By Garrison Keillor

I skipped the news today and clicked on Zoom where my church held Morning Prayer for Holy Week and there we all were in little boxes on the screen, like pastries on the grocery shelf, and we prayed for forgiveness — though in self-isolation, there’s not much lust or anger, just gluttony and sloth, the usual — and I prayed for my friends who are alone, the one who said, “This is a great time for introverts” and the one who told me she’d instructed her doorman that, if she dies, she should be hauled away in a cardboard box and cremated, no ceremony.

Meanwhile, it is spring in New York City. Bright green grass is growing in the planter boxes on our balcony and a loud bird is hanging out there. We are three people isolating ourselves in five rooms, one reading, one Facetiming, one typing these words. We have groceries, running water, WiFi, all the necessities, and we’re on the 12th floor and can open a door and sit outside in the sunshine, the ultimate luxury.

It’s an easy life compared to what many people are going through and skipping the news lets you ignore a president who, as the British writer Nate White points out, “has no class, no charm, no coolness, no credibility, no compassion, no wit, no warmth, no wisdom, no subtlety, no sensitivity, no self-awareness, no humility, no honor and no grace” and now, in a national crisis, shows himself to be an ignorant  bumbler and con artist focused on weeding out non-yes-men in the White House.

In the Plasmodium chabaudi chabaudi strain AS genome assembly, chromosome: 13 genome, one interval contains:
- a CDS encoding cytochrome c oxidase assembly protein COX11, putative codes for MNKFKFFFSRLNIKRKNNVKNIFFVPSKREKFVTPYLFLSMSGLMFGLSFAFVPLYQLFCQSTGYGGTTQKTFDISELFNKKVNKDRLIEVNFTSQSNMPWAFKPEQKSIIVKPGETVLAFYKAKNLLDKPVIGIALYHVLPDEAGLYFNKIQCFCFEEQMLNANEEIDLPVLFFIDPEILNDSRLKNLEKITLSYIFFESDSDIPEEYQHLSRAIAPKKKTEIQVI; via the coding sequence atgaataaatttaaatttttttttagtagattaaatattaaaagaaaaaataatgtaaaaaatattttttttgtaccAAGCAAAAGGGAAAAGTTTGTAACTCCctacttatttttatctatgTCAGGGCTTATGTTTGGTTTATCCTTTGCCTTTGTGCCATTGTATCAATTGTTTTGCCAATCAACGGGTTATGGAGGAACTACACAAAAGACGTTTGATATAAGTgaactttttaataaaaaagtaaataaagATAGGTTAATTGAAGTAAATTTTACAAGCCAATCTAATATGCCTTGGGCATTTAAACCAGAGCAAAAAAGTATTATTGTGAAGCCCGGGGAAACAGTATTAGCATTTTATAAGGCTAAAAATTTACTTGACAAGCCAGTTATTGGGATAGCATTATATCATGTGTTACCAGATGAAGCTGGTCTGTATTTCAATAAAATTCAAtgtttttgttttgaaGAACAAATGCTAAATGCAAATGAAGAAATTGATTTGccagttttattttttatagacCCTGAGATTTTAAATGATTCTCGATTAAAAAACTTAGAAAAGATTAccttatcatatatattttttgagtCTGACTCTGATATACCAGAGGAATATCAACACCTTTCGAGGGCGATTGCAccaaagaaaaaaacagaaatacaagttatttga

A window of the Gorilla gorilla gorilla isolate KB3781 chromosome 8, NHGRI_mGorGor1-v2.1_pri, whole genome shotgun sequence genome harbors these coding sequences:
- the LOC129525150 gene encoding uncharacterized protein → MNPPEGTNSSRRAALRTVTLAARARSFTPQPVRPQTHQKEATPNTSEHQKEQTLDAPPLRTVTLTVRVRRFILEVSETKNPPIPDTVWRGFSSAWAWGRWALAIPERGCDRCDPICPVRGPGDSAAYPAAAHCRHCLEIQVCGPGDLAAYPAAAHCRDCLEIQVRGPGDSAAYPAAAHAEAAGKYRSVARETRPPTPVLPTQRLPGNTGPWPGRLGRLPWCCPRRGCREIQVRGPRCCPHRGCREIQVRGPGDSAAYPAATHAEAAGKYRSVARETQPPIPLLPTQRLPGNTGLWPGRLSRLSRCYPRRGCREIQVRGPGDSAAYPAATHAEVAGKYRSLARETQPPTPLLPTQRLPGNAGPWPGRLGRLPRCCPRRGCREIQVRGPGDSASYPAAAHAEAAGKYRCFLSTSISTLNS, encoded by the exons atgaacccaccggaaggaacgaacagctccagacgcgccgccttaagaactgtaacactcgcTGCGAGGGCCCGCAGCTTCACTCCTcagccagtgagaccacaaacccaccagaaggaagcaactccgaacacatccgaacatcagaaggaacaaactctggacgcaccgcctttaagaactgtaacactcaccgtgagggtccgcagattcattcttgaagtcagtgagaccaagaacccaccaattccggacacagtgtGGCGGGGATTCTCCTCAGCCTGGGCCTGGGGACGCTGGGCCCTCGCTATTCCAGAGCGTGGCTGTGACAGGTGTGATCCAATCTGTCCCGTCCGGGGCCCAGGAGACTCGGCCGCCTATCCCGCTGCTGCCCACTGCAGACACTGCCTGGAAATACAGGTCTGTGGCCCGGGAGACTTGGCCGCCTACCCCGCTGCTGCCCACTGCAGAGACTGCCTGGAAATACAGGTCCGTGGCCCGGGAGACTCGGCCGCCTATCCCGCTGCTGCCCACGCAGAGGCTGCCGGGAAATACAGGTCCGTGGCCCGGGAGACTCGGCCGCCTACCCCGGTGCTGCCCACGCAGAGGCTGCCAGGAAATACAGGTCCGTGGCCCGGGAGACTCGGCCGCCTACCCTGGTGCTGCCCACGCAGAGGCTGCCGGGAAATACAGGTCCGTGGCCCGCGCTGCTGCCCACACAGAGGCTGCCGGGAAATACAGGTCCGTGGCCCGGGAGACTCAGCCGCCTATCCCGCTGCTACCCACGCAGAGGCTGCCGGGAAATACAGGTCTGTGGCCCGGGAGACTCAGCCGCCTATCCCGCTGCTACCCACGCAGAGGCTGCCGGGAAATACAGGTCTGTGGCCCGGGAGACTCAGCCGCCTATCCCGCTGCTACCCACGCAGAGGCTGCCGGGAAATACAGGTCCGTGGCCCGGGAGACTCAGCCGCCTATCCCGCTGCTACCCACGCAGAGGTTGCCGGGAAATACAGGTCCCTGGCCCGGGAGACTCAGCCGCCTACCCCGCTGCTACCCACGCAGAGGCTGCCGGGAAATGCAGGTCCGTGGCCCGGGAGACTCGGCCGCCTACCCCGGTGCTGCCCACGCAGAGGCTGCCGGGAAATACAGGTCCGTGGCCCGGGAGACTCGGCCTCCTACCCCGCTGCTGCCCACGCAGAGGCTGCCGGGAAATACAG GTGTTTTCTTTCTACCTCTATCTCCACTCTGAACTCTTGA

The Founders never considered this. They provided for impeachment for high crimes and misdemeanors but not for blinkered stupidity. So we must depend on the heroes in our midst, the hospital workers and truck drivers and grocery clerks and crucial employees, the people the Queen thanked in her speech, to get us through the next few weeks or months until, God help us, the rate of infection declines and life can resume.

In the summer of 1942, the year I was born, a terrible storm hit my hometown in Minnesota and our cousin Florence Hunt ran out of her house with a baby in hand as a tornado blew the roof off and blew mother and child into the limbs of a tree. She climbed down, bruised, the baby unhurt, and took shelter next door at her father-in-law Rozel’s whose father had died of TB when Rozel was a boy. My aunt Jo lived nearby on a farm where my father almost broke his neck his team of four horses got spooked and took off at a wild gallop. His cousin Joe Loucks drowned in the Rum River and my father and his brothers formed a human chain but couldn’t save him.  My father who, as a boy, looked out the schoolhouse window and saw his family’s house burning down.

My people were no strangers to disaster. I grew up knowing strong farm women who had driven tractors and handled guns and slaughtered chickens and dealt with troubled men and as a child I could sense their capability. They set high standards but practiced forgiveness. Florence was a cheerful woman and once she’d been blown into a tree, she was fearless. My mother was a worrier and every time she left the house she imagined she’d left the iron on and the house would burn down. The tornado did Florence some good.

My school, Anoka High School, adopted that storm of 1942 as a symbol and our teams became the Anoka Tornadoes. Other teams were named for zoo animals, bears or lions, but we intended to cause devastation. My university, Minnesota, was named for a burrowing rodent, but never mind that. These are brands, and they mean less than nothing. Washington is full of men who think in terms of branding and study opinion polls to gauge their own credibility. Churchill didn’t do that in 1940 as Britain stood on the brink. We don’t need it either. Our country is in trouble and it lacks coherent leadership and this obligates us to extend ourselves to each other. Love your neighbor. Gather your family close. Prepare for hard times ahead. Pledge allegiance to each other. This country is so much better than it appears these days. Now is the time to come to its aid, before it sinks.

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